More and research is finding that a nutritious diet isn’t merely good for your body. It’s great for the brain as well. This knowledge is birthing a concept which is called nutritional (or food) psychiatry. Traditionally, psychiatrists and psychologists haven’t been trained to ask about food and nutrition. However, diet is possibly the most powerful intervention we have. By assisting people with shaping their diets, we are able to improve their mental health and decrease their risk of psychiatric disorders.
The Low-Down On Nutritional Psychiatry
Regarding nutritional psychiatry, through research, we are learning that the food which we eat has an impact on how we feel emotionally.
There are some people who seek out complementary treatments such as food-mood interventions in addition to allopathic medications in order to boost their chances of improving mood as well as anxiety.
It’s vital to note that such complementary treatments could benefit mild to moderate depression and anxiety. However, these are not expected to affect suicidal ideation or a psychiatric emergency.
How Your Nutrition Affects How You Feel
Serotonin is a neurotransmitter which helps to:
- Regulate sleep and appetite,
- Mediate moods, as well as
- Inhibit pain.
As about 95% of your serotonin is manufactured in your gastrointestinal tract, and your gastrointestinal tract is lined by a hundred million nerve cells, or neurons, it makes perfect sense that the inner works of your digestive system don’t just assist you to digest food but also direct your emotions.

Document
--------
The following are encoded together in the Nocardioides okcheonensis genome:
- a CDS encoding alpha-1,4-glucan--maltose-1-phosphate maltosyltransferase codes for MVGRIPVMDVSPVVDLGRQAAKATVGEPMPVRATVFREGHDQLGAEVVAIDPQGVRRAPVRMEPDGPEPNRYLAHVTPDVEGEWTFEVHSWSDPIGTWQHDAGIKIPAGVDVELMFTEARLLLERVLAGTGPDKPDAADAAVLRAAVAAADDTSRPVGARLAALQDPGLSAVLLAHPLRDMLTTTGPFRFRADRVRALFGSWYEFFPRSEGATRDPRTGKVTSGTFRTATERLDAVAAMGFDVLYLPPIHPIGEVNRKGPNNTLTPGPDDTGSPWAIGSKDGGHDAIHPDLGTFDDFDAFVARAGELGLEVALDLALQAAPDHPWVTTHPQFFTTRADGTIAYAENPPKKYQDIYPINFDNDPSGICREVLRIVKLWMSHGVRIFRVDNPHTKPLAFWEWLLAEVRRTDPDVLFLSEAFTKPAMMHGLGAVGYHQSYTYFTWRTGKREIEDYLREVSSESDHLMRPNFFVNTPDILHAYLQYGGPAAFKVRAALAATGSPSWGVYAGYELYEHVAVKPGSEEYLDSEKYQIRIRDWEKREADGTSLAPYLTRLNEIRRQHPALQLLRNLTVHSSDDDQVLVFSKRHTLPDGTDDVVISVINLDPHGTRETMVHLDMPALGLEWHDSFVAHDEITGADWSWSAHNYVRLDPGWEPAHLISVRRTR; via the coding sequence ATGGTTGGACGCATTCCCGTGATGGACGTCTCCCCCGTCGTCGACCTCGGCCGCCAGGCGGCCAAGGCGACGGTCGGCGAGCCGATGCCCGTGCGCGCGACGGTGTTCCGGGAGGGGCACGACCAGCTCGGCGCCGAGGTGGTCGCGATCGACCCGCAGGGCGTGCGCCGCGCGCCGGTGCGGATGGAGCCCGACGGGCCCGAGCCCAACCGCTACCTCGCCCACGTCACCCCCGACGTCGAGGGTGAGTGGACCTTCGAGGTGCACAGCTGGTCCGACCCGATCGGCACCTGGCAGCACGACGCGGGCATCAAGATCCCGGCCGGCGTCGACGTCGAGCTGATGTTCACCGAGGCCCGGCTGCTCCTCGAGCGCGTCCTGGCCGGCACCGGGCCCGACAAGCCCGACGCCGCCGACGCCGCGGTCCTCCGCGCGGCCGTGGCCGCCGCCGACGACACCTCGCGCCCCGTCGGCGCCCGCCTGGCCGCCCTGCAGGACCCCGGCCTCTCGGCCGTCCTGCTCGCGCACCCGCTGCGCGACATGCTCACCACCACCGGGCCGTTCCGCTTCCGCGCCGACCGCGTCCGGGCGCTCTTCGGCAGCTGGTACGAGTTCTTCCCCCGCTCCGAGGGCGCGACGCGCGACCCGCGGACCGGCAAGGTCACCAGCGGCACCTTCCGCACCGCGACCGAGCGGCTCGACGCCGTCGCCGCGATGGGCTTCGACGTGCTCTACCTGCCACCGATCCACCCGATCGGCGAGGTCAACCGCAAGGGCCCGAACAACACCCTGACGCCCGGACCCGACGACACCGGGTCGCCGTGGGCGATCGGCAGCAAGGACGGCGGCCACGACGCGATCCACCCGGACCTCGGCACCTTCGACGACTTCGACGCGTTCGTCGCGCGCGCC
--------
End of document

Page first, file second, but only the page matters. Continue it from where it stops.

What’s more, the purpose of these neurons — and the production of neurotransmitters such as serotonin — is highly influenced by the umpteen good bacteria which make up your intestinal microbiome. These bacteria play a vital role in your health:
- They protect the lining of your intestines as well as ensuring that they provide a strong barrier against toxins in addition to bad bacteria,
- They prevent inflammation;
- They enhance how well you absorb nutrients from your food; and
- They are responsible for activating neural pathways which travel directly between the gut as well as the brain.
Studies have associated “traditional” diets, like the Mediterranean diet and the traditional Japanese diet, with a typical “Western” diet and have demonstrated that the risk of depression is 25% to 35% lower in those who consume a traditional diet.
Scientists explain this difference owing to the fact that these traditional diets tend to be high in:
- Unprocessed grains, as well as
- Fish and seafood.
In addition, they contain only slight amounts of lean meats and dairy. They also don’t have processed and refined foods as well as sugars, which is a staple of the “Western” dietary pattern. As well, many of these unprocessed foods are fermented which means that they thus act as natural probiotics.
This may sound farfetched but the idea that good bacteria not only influences what your gut digests and absorbs however that they also affect the extent of inflammation across your entire body, in addition to your mood and energy level, is getting traction among researchers.
The saying ‘you are what you eat’ is very true – it’s not just an old wives’ tale. Learn more about nutrition by going on our Specialised Nutrition Course. For more information, please follow this link.